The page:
While anterior open bites can be caused by TMD, and skeletal disorders, the most common reason they develop is pacifier use. If a child is using a pacifier past 3 years of age, the teeth, jaw, and facial bones will begin to form around the pacifier. Open bites are easy to identify; if your child bites on their back teeth and their top teeth do not connect, it's likely they have an open bite. Treatment depends on how old the patient is, varying from behavior correction to surgery. Anterior open bites can cause pronunciation issues, chewing problems, and increased wear on the back teeth.


If your teeth don’t meet in the back of your mouth, you have a posterior open bite. Posterior open bites are rarer than anterior open bites, but they still make life difficult. Talking, swallowing, and chewing food is very difficult if your back teeth do not meet.


A slight overbite is not much to worry about as the rear teeth still connect, but severe overbites can make life difficult. At times, the lower teeth can hit the top of the palate instead of connecting with the upper teeth, causing speech problems and difficulty eating.

Anterior and Posterior Crossbite

When upper teeth bite inside of lower teeth, you have a crossbite. Crossbites can occur on either side of the mouth or simultaneously on both sides; both anteriorly (front of the mouth) or posteriorly (back of the mouth).


When the lower jaw wraps around the upper teeth, it creates an anterior crossbite, but more commonly it is called an underbite. Depending on the severity of the underbite, some live with pain due to jaw misalignment. It can also be difficult to chew or speak. Many with an underbite also deal with enamel wear, as some of their teeth will wear faster than others.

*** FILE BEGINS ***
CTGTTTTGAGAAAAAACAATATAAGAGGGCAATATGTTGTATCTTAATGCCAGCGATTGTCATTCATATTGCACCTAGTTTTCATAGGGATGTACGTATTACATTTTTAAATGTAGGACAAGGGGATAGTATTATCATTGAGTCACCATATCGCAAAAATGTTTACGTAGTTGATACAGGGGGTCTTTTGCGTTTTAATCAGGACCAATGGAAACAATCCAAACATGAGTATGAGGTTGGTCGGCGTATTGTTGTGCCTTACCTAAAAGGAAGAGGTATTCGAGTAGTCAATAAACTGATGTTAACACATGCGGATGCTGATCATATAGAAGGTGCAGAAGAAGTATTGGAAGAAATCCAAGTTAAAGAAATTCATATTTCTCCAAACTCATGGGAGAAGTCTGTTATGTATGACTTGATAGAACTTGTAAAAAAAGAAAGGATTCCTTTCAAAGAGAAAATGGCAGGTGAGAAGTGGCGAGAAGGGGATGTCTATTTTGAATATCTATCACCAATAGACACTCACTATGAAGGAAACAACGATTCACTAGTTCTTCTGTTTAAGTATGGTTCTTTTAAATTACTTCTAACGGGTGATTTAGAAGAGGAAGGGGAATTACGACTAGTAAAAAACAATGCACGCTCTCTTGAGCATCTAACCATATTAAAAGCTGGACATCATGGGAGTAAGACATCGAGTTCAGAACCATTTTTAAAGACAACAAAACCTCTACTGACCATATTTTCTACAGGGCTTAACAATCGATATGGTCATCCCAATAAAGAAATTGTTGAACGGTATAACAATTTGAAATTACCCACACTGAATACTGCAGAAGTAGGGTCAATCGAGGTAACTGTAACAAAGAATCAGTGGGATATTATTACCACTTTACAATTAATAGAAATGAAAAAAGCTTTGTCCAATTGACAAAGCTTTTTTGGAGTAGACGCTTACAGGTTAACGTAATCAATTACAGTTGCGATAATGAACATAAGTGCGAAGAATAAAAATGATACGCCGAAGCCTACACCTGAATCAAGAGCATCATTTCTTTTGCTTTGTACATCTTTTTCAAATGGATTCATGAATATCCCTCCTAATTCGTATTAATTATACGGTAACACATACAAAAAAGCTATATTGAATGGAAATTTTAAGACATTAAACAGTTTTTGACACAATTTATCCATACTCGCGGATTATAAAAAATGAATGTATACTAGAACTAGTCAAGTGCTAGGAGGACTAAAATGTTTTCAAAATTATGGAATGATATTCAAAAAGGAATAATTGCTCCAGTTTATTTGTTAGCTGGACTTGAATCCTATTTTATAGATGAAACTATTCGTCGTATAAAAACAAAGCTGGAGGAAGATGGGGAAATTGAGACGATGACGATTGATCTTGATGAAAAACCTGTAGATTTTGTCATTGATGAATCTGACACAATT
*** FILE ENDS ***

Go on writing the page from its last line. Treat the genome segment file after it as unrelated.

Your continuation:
If the back upper teeth bite inside of the back lower teeth, this is what’s called a posterior crossbite. These crossbites can occur on one side of the mouth or on both sides. This can make chewing food difficult; and wear down the molars in an attempt to correct for the misalignment. Crossbites are evident at an early age and can be corrected in young children to aid in the development of the jaws and eruption of permanent teeth.


It’s possible to be missing teeth or have extra space in your mouth for all sorts of reasons. Some children do not develop all of their permanent adult teeth and have extra space in their mouths. Many adults have missing teeth for various reasons and orthodontics can “fill the gap” quite literally.

Fixing Malocclusions

Orthodontists train for years to fix malocclusions. By creating better chewing surfaces, relieving jaw pain, correcting a malocclusion is life-changing!

Through wearing headgear, braces, clear aligners, retainers, or going through surgery, most any malocclusion can be corrected!

Is It Important to Fix a Bad Bite?

When is the Best Time to Start Orthodontic Treatment?

Schedule an Appointment

Orthodontic treatment can make your life so much easier in speech, eating, and smiling. If you’re ready to make a change, schedule a free consultation at Hillam Orthodontics. We’ll take radiographs, examine your mouth and bite, and create a treatment plan.

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Why Hillam Orthodontics?

Board-certified Orthodontists
Offices in Idaho Falls, Driggs, & Afton
3 generations of doctors practicing since 1966